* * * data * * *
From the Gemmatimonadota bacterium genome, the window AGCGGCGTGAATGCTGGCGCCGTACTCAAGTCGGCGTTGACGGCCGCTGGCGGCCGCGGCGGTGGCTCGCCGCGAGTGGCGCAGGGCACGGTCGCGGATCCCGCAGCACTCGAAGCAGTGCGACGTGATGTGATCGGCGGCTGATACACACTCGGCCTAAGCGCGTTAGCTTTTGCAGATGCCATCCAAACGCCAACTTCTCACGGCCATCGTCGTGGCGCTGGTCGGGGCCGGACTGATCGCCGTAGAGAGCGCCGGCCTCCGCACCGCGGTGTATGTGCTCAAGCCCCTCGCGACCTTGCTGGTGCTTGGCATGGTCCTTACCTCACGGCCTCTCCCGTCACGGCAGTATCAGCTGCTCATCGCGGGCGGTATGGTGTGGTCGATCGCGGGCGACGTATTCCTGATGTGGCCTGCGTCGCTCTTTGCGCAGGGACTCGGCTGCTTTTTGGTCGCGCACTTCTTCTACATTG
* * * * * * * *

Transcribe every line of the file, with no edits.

From the Gemmatimonadota bacterium genome, the window AGCGGCGTGAATGCTGGCGCCGTACTCAAGTCGGCGTTGACGGCCGCTGGCGGCCGCGGCGGTGGCTCGCCGCGAGTGGCGCAGGGCACGGTCGCGGATCCCGCAGCACTCGAAGCAGTGCGACGTGATGTGATCGGCGGCTGATACACACTCGGCCTAAGCGCGTTAGCTTTTGCAGATGCCATCCAAACGCCAACTTCTCACGGCCATCGTCGTGGCGCTGGTCGGGGCCGGACTGATCGCCGTAGAGAGCGCCGGCCTCCGCACCGCGGTGTATGTGCTCAAGCCCCTCGCGACCTTGCTGGTGCTTGGCATGGTCCTTACCTCACGGCCTCTCCCGTCACGGCAGTATCAGCTGCTCATCGCGGGCGGTATGGTGTGGTCGATCGCGGGCGACGTATTCCTGATGTGGCCTGCGTCGCTCTTTGCGCAGGGACTCGGCTGCTTTTTGGTCGCGCACTTCTTCTACATTG